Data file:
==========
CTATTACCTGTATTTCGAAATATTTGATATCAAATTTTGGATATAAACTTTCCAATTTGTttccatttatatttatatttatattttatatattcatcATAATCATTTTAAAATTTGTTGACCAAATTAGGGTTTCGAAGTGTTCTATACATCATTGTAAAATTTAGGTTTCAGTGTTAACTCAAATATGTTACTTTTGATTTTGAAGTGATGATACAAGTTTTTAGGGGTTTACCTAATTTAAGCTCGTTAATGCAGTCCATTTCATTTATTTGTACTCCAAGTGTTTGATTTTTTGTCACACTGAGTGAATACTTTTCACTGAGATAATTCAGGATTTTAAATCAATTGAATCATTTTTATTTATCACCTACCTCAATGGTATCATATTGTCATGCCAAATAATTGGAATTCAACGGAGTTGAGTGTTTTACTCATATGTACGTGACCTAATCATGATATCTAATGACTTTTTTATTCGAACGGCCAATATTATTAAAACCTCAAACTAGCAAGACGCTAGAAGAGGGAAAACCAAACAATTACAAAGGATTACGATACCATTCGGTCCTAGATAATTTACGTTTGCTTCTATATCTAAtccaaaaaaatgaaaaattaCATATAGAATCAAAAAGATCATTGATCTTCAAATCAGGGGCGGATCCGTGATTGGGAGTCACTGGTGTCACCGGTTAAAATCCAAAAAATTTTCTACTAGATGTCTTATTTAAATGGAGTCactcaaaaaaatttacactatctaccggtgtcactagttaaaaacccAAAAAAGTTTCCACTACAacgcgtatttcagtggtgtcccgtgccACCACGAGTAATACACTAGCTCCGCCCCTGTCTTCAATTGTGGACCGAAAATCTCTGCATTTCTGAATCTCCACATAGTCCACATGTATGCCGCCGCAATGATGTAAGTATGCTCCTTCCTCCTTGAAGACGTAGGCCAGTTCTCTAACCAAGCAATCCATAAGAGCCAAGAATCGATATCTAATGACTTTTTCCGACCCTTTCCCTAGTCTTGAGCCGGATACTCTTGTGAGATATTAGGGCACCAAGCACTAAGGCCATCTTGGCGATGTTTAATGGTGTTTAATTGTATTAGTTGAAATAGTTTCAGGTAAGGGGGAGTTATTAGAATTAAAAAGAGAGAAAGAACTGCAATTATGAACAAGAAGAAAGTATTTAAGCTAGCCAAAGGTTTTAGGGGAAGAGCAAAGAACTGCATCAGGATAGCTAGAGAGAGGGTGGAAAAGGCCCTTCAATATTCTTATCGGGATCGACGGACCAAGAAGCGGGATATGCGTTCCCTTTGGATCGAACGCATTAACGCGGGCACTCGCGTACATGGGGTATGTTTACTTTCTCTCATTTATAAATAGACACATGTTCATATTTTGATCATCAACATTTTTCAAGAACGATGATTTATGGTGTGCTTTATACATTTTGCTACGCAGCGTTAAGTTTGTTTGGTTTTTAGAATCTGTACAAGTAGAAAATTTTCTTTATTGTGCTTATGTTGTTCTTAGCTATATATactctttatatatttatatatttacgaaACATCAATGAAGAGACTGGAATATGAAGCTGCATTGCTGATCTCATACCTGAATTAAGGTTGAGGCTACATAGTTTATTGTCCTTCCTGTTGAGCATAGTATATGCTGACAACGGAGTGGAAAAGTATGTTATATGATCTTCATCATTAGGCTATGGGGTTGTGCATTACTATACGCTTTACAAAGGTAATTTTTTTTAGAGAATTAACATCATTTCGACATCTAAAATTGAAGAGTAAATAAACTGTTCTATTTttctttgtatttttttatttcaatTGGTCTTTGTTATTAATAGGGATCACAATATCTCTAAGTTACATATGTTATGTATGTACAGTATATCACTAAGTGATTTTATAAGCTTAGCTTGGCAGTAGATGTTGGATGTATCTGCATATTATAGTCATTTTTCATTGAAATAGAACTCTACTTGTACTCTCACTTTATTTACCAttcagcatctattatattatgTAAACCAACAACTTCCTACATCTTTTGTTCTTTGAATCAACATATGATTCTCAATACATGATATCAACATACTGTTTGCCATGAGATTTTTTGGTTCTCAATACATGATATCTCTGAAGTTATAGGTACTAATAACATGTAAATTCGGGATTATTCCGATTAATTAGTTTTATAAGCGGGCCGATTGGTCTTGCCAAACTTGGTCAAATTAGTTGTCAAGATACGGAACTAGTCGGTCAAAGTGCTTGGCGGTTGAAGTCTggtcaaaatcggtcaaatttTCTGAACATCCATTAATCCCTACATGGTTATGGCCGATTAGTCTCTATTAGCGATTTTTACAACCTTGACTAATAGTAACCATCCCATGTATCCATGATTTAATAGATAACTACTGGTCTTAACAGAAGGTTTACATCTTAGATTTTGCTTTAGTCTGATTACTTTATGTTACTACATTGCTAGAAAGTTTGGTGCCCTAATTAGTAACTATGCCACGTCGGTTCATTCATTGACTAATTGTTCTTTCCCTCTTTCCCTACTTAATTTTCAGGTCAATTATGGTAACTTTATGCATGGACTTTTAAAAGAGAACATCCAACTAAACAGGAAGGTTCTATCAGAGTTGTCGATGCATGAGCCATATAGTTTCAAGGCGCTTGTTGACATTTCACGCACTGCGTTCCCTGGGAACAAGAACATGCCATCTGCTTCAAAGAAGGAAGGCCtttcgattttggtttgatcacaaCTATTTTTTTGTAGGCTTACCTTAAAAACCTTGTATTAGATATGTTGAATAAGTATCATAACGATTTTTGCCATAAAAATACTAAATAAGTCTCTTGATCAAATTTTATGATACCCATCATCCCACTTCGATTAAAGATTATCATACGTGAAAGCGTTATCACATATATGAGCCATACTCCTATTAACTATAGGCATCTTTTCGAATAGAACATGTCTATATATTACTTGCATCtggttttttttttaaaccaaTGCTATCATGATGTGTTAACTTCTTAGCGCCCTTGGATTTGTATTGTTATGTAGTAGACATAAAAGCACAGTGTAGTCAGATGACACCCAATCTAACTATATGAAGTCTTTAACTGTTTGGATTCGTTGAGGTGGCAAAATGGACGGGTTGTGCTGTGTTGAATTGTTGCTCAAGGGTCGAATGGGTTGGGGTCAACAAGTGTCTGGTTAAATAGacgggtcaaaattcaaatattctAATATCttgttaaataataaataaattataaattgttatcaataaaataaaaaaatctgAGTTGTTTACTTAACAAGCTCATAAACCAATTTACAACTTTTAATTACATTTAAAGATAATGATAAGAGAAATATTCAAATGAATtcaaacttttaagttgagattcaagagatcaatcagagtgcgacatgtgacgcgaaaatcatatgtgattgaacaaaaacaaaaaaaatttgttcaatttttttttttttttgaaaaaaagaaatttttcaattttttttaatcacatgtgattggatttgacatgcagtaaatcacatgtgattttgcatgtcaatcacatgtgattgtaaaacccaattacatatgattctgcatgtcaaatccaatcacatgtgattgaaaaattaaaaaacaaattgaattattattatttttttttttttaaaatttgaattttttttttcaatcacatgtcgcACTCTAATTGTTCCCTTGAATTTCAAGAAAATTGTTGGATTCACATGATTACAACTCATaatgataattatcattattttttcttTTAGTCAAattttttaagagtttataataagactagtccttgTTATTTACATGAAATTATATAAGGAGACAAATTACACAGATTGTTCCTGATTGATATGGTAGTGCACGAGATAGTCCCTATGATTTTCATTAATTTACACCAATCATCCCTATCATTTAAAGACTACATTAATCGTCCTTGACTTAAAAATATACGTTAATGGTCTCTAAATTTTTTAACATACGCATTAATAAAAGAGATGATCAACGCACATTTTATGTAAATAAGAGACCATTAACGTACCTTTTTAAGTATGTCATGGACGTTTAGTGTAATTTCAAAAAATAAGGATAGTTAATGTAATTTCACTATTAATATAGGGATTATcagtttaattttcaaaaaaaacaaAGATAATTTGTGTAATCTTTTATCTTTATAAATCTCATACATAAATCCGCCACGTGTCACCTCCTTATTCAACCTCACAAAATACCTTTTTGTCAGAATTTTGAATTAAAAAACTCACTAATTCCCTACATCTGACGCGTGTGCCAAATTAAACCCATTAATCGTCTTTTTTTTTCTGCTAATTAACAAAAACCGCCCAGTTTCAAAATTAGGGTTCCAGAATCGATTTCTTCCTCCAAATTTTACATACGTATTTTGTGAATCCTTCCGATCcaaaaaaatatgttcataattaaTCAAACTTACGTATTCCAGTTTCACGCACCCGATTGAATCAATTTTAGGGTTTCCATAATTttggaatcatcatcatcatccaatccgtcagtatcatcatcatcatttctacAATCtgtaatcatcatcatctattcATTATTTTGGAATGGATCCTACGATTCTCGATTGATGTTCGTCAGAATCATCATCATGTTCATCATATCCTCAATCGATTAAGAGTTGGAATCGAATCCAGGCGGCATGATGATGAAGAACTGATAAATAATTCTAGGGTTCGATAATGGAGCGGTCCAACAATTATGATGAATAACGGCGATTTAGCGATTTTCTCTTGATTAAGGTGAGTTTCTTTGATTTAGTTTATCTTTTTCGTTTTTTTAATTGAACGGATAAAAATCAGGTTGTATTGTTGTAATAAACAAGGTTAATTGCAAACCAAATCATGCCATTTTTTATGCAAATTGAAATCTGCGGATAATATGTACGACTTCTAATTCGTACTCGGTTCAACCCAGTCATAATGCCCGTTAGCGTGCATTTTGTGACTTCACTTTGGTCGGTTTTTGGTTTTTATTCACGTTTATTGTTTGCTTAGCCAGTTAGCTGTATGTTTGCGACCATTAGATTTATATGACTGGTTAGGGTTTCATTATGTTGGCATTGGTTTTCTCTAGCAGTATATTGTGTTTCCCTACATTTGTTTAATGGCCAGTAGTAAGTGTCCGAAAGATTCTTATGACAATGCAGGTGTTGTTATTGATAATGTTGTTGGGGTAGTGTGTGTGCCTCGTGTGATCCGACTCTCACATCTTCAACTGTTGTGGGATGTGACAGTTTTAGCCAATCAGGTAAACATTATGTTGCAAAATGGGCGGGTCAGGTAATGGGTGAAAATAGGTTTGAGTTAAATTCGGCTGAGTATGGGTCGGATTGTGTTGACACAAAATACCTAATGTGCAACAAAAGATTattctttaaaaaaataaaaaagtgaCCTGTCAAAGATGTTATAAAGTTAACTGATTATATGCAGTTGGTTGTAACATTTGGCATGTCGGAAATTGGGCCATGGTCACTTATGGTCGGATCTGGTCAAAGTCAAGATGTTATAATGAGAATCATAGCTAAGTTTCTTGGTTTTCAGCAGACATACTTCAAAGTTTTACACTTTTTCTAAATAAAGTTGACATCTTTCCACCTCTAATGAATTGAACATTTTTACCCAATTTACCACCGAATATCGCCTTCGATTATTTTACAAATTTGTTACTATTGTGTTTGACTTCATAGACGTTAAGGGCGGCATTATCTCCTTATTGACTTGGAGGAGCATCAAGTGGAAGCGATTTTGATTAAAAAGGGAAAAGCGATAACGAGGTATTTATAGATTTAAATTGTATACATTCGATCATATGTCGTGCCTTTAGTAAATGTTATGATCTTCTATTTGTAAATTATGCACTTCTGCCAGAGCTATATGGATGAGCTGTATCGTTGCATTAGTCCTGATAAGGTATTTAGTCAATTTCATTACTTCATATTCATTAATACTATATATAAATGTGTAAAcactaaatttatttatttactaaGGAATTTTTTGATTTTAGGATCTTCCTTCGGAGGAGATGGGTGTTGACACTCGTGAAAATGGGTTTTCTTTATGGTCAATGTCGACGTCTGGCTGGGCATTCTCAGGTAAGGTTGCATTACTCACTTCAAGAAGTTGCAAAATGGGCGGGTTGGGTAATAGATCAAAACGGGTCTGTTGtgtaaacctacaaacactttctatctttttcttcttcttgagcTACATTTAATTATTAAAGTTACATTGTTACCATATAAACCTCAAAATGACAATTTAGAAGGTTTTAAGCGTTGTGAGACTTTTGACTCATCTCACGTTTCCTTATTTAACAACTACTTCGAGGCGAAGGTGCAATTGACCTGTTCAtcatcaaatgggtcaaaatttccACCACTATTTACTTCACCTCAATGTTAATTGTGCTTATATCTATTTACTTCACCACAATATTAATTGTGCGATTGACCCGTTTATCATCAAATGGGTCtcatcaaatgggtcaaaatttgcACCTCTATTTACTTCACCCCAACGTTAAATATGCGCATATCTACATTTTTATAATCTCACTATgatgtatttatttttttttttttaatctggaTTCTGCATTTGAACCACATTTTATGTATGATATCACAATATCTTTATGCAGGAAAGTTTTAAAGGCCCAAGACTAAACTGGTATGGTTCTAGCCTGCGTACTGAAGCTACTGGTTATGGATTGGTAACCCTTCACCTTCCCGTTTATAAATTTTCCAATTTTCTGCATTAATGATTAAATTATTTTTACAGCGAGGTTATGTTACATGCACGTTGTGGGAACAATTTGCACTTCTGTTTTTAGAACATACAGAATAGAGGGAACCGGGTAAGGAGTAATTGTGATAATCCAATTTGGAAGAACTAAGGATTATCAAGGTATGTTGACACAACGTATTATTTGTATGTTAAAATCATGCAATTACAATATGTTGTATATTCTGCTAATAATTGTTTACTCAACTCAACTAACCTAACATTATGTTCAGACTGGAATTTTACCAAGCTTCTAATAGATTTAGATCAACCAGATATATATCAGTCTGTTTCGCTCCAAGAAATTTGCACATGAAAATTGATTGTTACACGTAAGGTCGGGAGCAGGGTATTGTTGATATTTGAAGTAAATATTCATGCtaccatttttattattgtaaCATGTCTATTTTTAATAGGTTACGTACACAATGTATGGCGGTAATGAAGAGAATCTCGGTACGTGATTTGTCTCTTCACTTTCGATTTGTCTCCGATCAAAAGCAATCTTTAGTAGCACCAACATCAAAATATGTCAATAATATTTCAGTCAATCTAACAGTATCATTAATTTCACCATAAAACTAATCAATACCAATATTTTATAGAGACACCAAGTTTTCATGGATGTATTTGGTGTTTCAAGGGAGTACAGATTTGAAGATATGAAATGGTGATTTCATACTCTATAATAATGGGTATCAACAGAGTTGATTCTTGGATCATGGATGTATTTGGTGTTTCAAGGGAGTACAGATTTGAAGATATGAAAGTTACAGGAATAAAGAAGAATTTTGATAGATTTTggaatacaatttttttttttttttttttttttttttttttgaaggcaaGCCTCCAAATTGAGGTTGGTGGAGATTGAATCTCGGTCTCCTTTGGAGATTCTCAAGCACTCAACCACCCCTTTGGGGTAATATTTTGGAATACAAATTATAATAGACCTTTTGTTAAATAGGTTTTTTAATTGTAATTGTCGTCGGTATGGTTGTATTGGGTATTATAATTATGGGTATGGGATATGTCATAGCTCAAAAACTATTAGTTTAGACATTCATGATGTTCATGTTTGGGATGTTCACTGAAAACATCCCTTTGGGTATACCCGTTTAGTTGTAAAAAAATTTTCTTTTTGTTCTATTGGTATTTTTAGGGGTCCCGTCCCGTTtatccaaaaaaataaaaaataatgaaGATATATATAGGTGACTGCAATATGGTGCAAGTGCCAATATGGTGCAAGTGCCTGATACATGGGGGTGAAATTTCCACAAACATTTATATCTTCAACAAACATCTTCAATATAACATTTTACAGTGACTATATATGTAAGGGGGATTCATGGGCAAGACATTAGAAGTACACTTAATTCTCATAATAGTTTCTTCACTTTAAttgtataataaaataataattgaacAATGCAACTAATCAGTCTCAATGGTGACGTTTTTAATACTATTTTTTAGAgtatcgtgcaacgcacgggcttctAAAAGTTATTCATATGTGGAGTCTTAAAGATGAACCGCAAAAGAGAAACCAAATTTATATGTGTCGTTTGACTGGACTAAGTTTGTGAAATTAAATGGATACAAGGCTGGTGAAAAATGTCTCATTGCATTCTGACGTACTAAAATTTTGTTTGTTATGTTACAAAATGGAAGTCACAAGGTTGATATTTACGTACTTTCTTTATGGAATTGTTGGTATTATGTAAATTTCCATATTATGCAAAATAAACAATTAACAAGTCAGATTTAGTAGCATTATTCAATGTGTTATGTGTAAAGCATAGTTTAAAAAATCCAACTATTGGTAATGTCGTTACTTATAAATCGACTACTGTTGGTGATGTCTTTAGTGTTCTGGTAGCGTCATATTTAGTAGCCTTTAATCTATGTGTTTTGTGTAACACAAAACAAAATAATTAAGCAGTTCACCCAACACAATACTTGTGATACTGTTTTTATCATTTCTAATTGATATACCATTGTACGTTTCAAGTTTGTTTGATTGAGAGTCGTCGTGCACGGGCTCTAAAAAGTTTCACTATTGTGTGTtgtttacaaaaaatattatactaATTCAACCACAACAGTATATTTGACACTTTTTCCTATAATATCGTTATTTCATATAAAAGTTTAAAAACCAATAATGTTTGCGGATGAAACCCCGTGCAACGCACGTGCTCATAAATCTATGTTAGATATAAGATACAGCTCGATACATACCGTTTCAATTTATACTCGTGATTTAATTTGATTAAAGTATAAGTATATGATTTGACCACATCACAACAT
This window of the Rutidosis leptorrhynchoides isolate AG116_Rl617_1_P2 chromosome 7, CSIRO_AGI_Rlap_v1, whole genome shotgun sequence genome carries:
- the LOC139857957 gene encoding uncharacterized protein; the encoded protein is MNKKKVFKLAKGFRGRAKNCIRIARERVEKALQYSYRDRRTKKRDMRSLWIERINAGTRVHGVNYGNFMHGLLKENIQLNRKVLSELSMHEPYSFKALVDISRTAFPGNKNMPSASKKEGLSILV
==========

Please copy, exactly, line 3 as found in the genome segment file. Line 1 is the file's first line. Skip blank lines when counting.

- the LOC139857957 gene encoding uncharacterized protein; the encoded protein is MNKKKVFKLAKGFRGRAKNCIRIARERVEKALQYSYRDRRTKKRDMRSLWIERINAGTRVHGVNYGNFMHGLLKENIQLNRKVLSELSMHEPYSFKALVDISRTAFPGNKNMPSASKKEGLSILV